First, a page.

How to Randomly Display ASCII Art on Linux Terminal

In this short article, we will show how to automatically and randomly display ASCII art, using ASCII-Art-Splash-Screen when you open a terminal window.

ASCII-Art-Splash-Screen is a utility that comprises of a python script and a collection of ASCII art to be displayed every time you open a terminal window in Linux. It works on Unix-based systems such as Linux and Mac OSX.


  1. python3 – mostly installed on all Linux distributions, if not use our Python installation guide.
  2. curl – a command-line tool for downloading files.

An internet connection is required, because the ASCII arts are pulled from the ASCII-Art-Splash-Screen github repository – this is one downside of it.

How to Display Random ASCII Art on Linux Terminal

Open a terminal, and start by installing curl command line tool on your system, using the appropriate command for your distribution.

$ sudo apt install curl		#Debian/Ubuntu 
# yum install curl		#RHEL/CentOS
# dnf install curl		#Fedora 22+

Then clone the ASCII-Art-Splash-Screen repository on your system, move into the local repository and copy the file into your home directory.

$ git clone 
$ cd ASCII-Art-Splash-Screen/
$ cp ~/

Next, run the command below, which adds the line “python3” in your ~/.bashrc file. This enables running of the executable script every time you open a terminal.

$ echo "python3" >> ~/.bashrc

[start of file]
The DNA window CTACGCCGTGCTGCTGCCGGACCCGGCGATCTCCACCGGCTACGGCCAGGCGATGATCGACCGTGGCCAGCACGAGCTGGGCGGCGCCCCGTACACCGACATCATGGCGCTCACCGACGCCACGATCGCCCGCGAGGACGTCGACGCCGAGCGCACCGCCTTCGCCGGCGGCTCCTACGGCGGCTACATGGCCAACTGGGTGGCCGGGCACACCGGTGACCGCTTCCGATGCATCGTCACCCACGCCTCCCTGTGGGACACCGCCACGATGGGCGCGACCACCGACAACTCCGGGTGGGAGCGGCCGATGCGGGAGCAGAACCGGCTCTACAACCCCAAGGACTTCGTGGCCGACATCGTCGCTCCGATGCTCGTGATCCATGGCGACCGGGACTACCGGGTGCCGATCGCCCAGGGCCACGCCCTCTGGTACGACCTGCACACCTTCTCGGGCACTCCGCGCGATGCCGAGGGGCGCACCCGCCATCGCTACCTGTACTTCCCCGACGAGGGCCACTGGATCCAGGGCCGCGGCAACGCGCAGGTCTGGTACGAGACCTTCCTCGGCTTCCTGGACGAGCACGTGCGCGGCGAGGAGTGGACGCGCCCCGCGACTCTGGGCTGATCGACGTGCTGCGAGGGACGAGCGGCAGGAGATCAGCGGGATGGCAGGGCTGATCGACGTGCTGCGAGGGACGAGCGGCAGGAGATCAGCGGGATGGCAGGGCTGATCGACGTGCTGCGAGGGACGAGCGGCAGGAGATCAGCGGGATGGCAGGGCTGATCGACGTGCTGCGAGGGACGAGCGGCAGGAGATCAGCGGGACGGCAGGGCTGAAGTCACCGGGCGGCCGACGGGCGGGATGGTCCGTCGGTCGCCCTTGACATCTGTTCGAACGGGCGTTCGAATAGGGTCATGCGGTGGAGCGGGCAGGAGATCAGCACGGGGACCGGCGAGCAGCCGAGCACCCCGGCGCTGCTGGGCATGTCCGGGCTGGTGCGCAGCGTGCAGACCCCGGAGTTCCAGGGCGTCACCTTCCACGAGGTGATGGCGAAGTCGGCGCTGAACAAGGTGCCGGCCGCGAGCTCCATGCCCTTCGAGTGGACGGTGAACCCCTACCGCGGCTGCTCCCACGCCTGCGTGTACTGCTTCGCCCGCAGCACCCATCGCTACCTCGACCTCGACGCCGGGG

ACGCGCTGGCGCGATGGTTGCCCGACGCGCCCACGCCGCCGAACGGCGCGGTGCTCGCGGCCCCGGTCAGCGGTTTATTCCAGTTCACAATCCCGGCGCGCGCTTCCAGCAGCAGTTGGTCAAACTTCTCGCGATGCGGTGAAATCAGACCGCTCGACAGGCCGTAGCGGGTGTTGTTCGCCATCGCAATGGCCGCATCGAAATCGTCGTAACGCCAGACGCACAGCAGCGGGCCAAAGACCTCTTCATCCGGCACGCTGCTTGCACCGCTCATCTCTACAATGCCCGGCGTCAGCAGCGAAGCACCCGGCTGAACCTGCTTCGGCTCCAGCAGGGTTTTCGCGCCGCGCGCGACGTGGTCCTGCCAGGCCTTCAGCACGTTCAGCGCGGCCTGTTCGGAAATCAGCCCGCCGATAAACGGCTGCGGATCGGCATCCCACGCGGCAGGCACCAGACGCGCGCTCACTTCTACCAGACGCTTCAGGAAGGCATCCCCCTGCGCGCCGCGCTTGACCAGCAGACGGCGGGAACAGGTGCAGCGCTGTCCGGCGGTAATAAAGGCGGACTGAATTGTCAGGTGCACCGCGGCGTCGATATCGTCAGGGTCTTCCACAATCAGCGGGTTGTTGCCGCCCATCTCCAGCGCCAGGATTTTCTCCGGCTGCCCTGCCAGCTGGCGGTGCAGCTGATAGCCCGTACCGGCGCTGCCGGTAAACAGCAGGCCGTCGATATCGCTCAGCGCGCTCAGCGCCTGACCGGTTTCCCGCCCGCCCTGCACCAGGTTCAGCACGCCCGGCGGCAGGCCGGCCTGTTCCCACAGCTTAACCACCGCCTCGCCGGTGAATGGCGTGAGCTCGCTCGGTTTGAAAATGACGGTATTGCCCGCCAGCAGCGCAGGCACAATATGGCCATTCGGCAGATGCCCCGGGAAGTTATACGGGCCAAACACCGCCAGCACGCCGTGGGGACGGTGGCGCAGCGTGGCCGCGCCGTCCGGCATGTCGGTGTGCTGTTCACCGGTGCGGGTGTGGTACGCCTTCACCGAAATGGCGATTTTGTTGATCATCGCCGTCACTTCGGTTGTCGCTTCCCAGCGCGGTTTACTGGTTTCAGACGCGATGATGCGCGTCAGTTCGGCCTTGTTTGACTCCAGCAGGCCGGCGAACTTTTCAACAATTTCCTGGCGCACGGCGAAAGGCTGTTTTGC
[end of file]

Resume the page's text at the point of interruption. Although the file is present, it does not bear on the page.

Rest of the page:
From now on, when you open a new Linux terminal, a random ASCII art will be displayed before the shell prompt appears.

Do check out following sample ASCII arts displayed in a new Linux terminal.



ASCII Art Example 1

ASCII Art Example 1

ASCII Art Example 2

ASCII Art Example 2

To stop this, simply comment out or remove the line python3 from your ~/.bashrc shell startup file.

For more information check out ASCII-Art-Splash-Screen at:

You might also like to read these useful articles about Linux command line tricks:

  1. Gogo – Create Shortcuts to Long and Complicated Paths in Linux
  2. How to Show Asterisks While Typing Sudo Password in Linux
  3. How to Clear BASH Command Line History in Linux
  4. How to View Colored Man Pages in Linux

In this short guide, we’ve shown how to display random ASCII art on your Linux terminal using ASCII-Art-Splash-Screen utility. Use the feedback form below to share your thoughts about it.

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Aaron Kili

Aaron Kili is a Linux and F.O.S.S enthusiast, an upcoming Linux SysAdmin, web developer, and currently a content creator for TecMint who loves working with computers and strongly believes in sharing knowledge.

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